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Martharaptor: Utah researcher gets dinosaur named after her

Published: Saturday, Sept. 15 2012 4:45 p.m. MDT

Martha Hayden excavates dinosaur fossils. She co-discovered an incomplete dinosaur skeleton and was given the honor of having the dinosaur named after her — Martharaptor greenriverensis. (, ) Martha Hayden excavates dinosaur fossils. She co-discovered an incomplete dinosaur skeleton and was given the honor of having the dinosaur named after her — Martharaptor greenriverensis. (, )

SALT LAKE CITY — Years of dedication to a profession that includes hours of volunteer work can earn an employee a gold watch, a plaque of appreciation or even a financial bonus.

In Martha Hayden's case, she gets something every grade-school boy would think is super cool: a dinosaur named after her.

Martharaptor greenriverensis, a puzzling dinosaur lacking a complete skeleton, was named after Hayden, who was the creature's co-discoverer.

"My mom likes it," Hayden said, laughing. "I was a little embarrassed."

Hayden, a dedicated advocate of paleontology, has worked for more than 20 years as the assistant to several Utah state paleontologists. In addition to volunteering her time, she is an employee of the Utah Geological Survey.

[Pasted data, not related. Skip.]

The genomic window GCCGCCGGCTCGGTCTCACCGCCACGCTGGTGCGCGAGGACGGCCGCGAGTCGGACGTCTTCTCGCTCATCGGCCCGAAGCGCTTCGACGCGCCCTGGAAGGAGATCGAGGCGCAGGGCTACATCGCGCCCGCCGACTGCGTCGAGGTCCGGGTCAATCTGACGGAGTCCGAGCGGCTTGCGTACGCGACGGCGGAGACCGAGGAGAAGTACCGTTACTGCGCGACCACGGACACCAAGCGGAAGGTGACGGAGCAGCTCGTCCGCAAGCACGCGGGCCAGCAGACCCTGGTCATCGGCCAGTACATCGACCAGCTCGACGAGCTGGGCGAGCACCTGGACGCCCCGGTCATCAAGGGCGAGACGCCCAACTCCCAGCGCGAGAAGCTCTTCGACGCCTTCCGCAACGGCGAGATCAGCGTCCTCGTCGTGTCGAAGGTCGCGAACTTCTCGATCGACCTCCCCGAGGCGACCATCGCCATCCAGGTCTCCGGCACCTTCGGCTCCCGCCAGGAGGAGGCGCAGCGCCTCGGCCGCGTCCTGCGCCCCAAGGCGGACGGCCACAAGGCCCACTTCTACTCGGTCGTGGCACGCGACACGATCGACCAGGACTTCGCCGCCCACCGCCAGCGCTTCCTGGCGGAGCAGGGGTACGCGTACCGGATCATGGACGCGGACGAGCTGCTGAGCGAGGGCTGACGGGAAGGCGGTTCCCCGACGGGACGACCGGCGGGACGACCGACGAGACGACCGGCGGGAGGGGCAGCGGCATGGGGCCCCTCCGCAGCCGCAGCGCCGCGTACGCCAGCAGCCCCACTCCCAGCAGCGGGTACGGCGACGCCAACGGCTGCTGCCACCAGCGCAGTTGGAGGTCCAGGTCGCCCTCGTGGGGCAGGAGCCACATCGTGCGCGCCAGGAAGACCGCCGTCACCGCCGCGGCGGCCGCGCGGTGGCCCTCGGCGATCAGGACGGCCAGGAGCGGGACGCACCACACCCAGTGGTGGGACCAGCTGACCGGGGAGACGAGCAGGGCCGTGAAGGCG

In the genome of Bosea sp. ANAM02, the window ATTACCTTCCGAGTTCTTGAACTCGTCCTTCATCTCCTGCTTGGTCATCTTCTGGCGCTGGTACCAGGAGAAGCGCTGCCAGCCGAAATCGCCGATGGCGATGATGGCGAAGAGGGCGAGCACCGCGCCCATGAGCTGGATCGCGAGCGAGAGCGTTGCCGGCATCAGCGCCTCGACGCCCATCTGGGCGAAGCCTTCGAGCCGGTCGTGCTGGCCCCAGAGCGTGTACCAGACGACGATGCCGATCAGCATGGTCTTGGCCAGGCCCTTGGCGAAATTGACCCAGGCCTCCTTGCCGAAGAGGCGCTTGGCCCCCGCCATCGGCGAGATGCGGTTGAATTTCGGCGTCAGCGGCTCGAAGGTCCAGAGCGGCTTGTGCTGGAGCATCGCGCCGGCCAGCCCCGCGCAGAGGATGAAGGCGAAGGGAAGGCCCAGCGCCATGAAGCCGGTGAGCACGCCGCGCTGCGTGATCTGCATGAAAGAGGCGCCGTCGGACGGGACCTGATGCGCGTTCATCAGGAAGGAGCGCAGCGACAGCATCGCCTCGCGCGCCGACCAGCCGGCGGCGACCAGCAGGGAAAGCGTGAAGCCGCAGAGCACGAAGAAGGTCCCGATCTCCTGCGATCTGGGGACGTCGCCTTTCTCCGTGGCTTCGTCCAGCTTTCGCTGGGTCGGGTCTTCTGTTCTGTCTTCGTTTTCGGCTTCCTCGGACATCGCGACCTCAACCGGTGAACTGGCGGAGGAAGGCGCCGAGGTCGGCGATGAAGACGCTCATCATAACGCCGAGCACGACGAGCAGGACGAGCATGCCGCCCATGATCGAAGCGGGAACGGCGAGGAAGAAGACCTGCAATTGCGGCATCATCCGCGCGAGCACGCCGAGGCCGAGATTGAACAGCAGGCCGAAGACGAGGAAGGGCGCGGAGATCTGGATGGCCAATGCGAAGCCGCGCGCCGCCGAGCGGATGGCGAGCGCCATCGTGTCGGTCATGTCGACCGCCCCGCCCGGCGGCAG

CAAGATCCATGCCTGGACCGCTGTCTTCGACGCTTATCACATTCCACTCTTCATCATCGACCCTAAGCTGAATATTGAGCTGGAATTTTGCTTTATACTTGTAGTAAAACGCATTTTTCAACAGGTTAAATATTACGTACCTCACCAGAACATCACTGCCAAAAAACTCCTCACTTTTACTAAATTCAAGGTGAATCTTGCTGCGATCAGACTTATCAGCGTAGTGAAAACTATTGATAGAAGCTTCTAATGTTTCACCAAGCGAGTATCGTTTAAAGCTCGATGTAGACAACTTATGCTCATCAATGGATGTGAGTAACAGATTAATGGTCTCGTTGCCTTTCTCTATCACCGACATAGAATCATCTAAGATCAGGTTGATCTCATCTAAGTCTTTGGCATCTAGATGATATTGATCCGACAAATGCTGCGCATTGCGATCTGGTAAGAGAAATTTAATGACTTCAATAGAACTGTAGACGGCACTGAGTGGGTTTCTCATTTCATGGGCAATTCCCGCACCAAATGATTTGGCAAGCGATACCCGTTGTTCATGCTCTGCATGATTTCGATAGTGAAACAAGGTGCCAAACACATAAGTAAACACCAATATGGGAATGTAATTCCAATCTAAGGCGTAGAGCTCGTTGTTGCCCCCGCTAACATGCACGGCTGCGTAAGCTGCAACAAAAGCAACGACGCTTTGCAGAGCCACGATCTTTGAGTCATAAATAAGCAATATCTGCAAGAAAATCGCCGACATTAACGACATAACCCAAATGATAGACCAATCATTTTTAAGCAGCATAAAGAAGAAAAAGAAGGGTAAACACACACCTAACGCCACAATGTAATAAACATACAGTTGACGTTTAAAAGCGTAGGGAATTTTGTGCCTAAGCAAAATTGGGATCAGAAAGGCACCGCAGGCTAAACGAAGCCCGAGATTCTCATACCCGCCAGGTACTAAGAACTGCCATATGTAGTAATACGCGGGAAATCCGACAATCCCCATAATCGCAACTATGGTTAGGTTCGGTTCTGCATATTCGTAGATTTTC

Claws from the Martharaptor. (, ) Claws from the Martharaptor. (, )

Her dinosaur was found in the roughly 125-million-year-old rock of the Cedar Mountain Formation southeast of Green River in Emery County, and collected under permit from the Bureau of Land Management. "Martha" has been placed into the collections of the Natural History Museum of Utah in Salt Lake City.

At first, researchers thought the "Martha" was a meat-eating dinosaur because other theropods — such as the famous Utahraptor — have been discovered in the same rocks. Some of the remains, however, resemble the pot-bellied, bipedal dinosaurs called therizinosaurs. These meat and plant-eating dinosaurs stand out because of their long necks and large hand claws.

Until a complete skeleton is found, the Martharaptor greenriverensis is destined to remain a mystery.

Hayden admits she doesn't get out in the field as much as she used to. The excursions take scientists, excavators and volunteers to remote areas of Utah's vast dinosaur graveyards and involve packing in their own water and other supplies.

Most of her time, she says, is spent maintaining the state's paleo database — a monumental inventory of fossil discoveries  — and doing outreach through Utah Friends of Paleontology.

The "Martha" discovery has also been described in PLOS One, a peer-reviewed, open access journal that provides additional details about the findings.

E-mail: amyjoi@desnews.com

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